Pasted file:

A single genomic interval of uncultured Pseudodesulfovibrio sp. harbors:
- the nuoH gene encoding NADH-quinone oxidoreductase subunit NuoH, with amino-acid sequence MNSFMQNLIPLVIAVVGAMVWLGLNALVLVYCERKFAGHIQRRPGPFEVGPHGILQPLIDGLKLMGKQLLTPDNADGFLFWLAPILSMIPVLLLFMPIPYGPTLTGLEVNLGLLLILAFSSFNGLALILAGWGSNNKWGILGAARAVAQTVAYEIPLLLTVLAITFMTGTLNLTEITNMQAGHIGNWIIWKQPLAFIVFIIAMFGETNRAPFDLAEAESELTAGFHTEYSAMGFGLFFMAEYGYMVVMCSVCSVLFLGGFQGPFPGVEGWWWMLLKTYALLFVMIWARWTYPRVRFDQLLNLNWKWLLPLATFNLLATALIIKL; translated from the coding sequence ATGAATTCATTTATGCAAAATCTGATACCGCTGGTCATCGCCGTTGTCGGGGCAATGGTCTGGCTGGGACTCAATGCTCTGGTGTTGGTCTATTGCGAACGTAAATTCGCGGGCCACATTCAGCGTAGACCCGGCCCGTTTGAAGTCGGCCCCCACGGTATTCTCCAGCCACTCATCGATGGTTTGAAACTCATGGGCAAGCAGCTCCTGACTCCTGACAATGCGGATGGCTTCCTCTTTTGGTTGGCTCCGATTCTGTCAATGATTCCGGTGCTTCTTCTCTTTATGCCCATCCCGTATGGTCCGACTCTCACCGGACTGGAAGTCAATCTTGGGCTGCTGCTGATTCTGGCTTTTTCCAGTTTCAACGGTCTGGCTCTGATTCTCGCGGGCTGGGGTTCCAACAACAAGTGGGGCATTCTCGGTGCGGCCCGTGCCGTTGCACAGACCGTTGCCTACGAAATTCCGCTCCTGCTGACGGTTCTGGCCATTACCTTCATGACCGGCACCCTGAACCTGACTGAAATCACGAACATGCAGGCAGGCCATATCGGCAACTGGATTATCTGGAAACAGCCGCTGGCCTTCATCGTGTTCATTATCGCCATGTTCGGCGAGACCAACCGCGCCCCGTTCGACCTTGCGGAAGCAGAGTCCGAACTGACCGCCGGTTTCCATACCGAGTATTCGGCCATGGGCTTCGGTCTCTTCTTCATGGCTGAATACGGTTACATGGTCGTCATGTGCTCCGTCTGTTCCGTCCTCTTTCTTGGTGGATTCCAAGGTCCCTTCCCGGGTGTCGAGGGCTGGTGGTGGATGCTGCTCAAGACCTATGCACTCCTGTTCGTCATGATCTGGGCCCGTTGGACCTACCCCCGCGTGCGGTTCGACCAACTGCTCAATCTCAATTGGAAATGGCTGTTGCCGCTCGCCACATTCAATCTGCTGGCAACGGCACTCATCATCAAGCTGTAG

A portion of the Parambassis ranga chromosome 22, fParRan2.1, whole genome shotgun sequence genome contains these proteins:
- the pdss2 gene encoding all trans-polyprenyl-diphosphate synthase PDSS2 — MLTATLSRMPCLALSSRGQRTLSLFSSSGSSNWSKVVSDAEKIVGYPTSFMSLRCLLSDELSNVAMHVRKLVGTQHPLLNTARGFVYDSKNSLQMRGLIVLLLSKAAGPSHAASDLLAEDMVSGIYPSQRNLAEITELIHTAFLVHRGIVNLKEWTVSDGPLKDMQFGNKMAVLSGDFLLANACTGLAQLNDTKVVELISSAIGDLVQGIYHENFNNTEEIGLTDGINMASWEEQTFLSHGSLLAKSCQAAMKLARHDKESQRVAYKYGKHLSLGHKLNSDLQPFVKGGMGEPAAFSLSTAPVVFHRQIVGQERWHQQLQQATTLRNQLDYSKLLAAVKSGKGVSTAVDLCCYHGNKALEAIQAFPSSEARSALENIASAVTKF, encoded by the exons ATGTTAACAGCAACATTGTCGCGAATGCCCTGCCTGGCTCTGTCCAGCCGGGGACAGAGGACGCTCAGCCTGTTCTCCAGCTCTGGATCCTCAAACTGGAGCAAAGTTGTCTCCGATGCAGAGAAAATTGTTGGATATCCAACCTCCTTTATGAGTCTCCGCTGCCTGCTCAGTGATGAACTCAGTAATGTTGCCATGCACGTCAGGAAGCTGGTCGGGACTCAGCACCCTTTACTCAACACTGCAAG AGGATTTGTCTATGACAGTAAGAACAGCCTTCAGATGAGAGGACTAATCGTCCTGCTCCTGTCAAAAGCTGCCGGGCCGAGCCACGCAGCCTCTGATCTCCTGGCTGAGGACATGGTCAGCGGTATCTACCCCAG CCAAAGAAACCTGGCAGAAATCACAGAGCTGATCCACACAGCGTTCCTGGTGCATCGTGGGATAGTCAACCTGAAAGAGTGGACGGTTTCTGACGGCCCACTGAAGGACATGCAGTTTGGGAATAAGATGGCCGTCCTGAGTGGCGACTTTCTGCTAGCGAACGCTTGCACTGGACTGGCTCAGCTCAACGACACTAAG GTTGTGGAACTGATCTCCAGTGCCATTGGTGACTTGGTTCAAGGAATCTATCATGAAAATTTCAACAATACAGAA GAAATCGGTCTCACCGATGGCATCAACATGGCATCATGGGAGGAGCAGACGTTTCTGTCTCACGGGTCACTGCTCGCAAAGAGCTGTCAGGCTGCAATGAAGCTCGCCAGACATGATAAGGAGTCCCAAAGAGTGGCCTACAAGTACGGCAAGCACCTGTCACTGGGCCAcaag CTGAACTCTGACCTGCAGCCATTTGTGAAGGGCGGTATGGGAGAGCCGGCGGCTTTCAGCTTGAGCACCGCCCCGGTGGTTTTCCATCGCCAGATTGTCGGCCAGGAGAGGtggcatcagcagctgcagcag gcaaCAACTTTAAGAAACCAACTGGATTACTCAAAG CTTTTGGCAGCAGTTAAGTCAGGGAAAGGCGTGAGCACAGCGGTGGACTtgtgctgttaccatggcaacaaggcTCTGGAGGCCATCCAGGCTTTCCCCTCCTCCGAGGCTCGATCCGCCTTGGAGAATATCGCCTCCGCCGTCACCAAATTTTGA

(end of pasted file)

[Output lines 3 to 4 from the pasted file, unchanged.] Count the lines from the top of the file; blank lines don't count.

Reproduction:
A portion of the Parambassis ranga chromosome 22, fParRan2.1, whole genome shotgun sequence genome contains these proteins:
- the pdss2 gene encoding all trans-polyprenyl-diphosphate synthase PDSS2 — MLTATLSRMPCLALSSRGQRTLSLFSSSGSSNWSKVVSDAEKIVGYPTSFMSLRCLLSDELSNVAMHVRKLVGTQHPLLNTARGFVYDSKNSLQMRGLIVLLLSKAAGPSHAASDLLAEDMVSGIYPSQRNLAEITELIHTAFLVHRGIVNLKEWTVSDGPLKDMQFGNKMAVLSGDFLLANACTGLAQLNDTKVVELISSAIGDLVQGIYHENFNNTEEIGLTDGINMASWEEQTFLSHGSLLAKSCQAAMKLARHDKESQRVAYKYGKHLSLGHKLNSDLQPFVKGGMGEPAAFSLSTAPVVFHRQIVGQERWHQQLQQATTLRNQLDYSKLLAAVKSGKGVSTAVDLCCYHGNKALEAIQAFPSSEARSALENIASAVTKF, encoded by the exons ATGTTAACAGCAACATTGTCGCGAATGCCCTGCCTGGCTCTGTCCAGCCGGGGACAGAGGACGCTCAGCCTGTTCTCCAGCTCTGGATCCTCAAACTGGAGCAAAGTTGTCTCCGATGCAGAGAAAATTGTTGGATATCCAACCTCCTTTATGAGTCTCCGCTGCCTGCTCAGTGATGAACTCAGTAATGTTGCCATGCACGTCAGGAAGCTGGTCGGGACTCAGCACCCTTTACTCAACACTGCAAG AGGATTTGTCTATGACAGTAAGAACAGCCTTCAGATGAGAGGACTAATCGTCCTGCTCCTGTCAAAAGCTGCCGGGCCGAGCCACGCAGCCTCTGATCTCCTGGCTGAGGACATGGTCAGCGGTATCTACCCCAG CCAAAGAAACCTGGCAGAAATCACAGAGCTGATCCACACAGCGTTCCTGGTGCATCGTGGGATAGTCAACCTGAAAGAGTGGACGGTTTCTGACGGCCCACTGAAGGACATGCAGTTTGGGAATAAGATGGCCGTCCTGAGTGGCGACTTTCTGCTAGCGAACGCTTGCACTGGACTGGCTCAGCTCAACGACACTAAG GTTGTGGAACTGATCTCCAGTGCCATTGGTGACTTGGTTCAAGGAATCTATCATGAAAATTTCAACAATACAGAA GAAATCGGTCTCACCGATGGCATCAACATGGCATCATGGGAGGAGCAGACGTTTCTGTCTCACGGGTCACTGCTCGCAAAGAGCTGTCAGGCTGCAATGAAGCTCGCCAGACATGATAAGGAGTCCCAAAGAGTGGCCTACAAGTACGGCAAGCACCTGTCACTGGGCCAcaag CTGAACTCTGACCTGCAGCCATTTGTGAAGGGCGGTATGGGAGAGCCGGCGGCTTTCAGCTTGAGCACCGCCCCGGTGGTTTTCCATCGCCAGATTGTCGGCCAGGAGAGGtggcatcagcagctgcagcag gcaaCAACTTTAAGAAACCAACTGGATTACTCAAAG CTTTTGGCAGCAGTTAAGTCAGGGAAAGGCGTGAGCACAGCGGTGGACTtgtgctgttaccatggcaacaaggcTCTGGAGGCCATCCAGGCTTTCCCCTCCTCCGAGGCTCGATCCGCCTTGGAGAATATCGCCTCCGCCGTCACCAAATTTTGA